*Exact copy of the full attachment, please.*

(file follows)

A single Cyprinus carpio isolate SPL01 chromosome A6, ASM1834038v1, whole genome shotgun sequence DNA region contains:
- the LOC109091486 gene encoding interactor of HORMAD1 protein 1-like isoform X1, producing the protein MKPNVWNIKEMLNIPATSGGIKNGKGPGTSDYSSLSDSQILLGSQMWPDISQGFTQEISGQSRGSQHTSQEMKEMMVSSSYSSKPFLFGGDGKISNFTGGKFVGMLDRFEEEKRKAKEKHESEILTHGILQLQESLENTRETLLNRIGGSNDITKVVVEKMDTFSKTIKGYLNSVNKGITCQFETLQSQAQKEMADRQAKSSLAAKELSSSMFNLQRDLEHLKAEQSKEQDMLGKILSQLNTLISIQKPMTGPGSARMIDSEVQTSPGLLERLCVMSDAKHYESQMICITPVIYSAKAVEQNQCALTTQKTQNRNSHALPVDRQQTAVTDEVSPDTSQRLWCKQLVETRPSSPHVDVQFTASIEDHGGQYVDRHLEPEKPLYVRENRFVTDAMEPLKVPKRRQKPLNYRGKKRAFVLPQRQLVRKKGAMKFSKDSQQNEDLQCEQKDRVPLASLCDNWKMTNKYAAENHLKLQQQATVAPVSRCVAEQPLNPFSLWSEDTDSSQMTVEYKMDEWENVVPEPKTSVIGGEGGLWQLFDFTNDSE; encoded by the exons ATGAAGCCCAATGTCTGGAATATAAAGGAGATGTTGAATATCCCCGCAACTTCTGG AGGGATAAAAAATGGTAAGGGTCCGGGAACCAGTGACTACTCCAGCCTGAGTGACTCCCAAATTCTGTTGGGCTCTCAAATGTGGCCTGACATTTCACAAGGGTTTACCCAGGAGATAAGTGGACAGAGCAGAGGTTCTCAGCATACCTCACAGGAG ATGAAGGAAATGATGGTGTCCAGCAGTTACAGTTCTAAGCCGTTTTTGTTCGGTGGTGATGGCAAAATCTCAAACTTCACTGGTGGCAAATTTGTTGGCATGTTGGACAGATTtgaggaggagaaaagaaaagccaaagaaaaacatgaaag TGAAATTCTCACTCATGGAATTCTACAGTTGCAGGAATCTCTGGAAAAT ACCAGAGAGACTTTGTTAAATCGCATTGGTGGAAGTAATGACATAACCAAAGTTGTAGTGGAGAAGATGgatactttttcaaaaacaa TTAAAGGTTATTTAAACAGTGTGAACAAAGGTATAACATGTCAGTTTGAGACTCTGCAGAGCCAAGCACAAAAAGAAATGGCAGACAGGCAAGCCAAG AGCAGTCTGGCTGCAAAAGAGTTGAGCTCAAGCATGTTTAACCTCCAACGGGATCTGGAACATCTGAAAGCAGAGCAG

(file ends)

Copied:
A single Cyprinus carpio isolate SPL01 chromosome A6, ASM1834038v1, whole genome shotgun sequence DNA region contains:
- the LOC109091486 gene encoding interactor of HORMAD1 protein 1-like isoform X1, producing the protein MKPNVWNIKEMLNIPATSGGIKNGKGPGTSDYSSLSDSQILLGSQMWPDISQGFTQEISGQSRGSQHTSQEMKEMMVSSSYSSKPFLFGGDGKISNFTGGKFVGMLDRFEEEKRKAKEKHESEILTHGILQLQESLENTRETLLNRIGGSNDITKVVVEKMDTFSKTIKGYLNSVNKGITCQFETLQSQAQKEMADRQAKSSLAAKELSSSMFNLQRDLEHLKAEQSKEQDMLGKILSQLNTLISIQKPMTGPGSARMIDSEVQTSPGLLERLCVMSDAKHYESQMICITPVIYSAKAVEQNQCALTTQKTQNRNSHALPVDRQQTAVTDEVSPDTSQRLWCKQLVETRPSSPHVDVQFTASIEDHGGQYVDRHLEPEKPLYVRENRFVTDAMEPLKVPKRRQKPLNYRGKKRAFVLPQRQLVRKKGAMKFSKDSQQNEDLQCEQKDRVPLASLCDNWKMTNKYAAENHLKLQQQATVAPVSRCVAEQPLNPFSLWSEDTDSSQMTVEYKMDEWENVVPEPKTSVIGGEGGLWQLFDFTNDSE; encoded by the exons ATGAAGCCCAATGTCTGGAATATAAAGGAGATGTTGAATATCCCCGCAACTTCTGG AGGGATAAAAAATGGTAAGGGTCCGGGAACCAGTGACTACTCCAGCCTGAGTGACTCCCAAATTCTGTTGGGCTCTCAAATGTGGCCTGACATTTCACAAGGGTTTACCCAGGAGATAAGTGGACAGAGCAGAGGTTCTCAGCATACCTCACAGGAG ATGAAGGAAATGATGGTGTCCAGCAGTTACAGTTCTAAGCCGTTTTTGTTCGGTGGTGATGGCAAAATCTCAAACTTCACTGGTGGCAAATTTGTTGGCATGTTGGACAGATTtgaggaggagaaaagaaaagccaaagaaaaacatgaaag TGAAATTCTCACTCATGGAATTCTACAGTTGCAGGAATCTCTGGAAAAT ACCAGAGAGACTTTGTTAAATCGCATTGGTGGAAGTAATGACATAACCAAAGTTGTAGTGGAGAAGATGgatactttttcaaaaacaa TTAAAGGTTATTTAAACAGTGTGAACAAAGGTATAACATGTCAGTTTGAGACTCTGCAGAGCCAAGCACAAAAAGAAATGGCAGACAGGCAAGCCAAG AGCAGTCTGGCTGCAAAAGAGTTGAGCTCAAGCATGTTTAACCTCCAACGGGATCTGGAACATCTGAAAGCAGAGCAG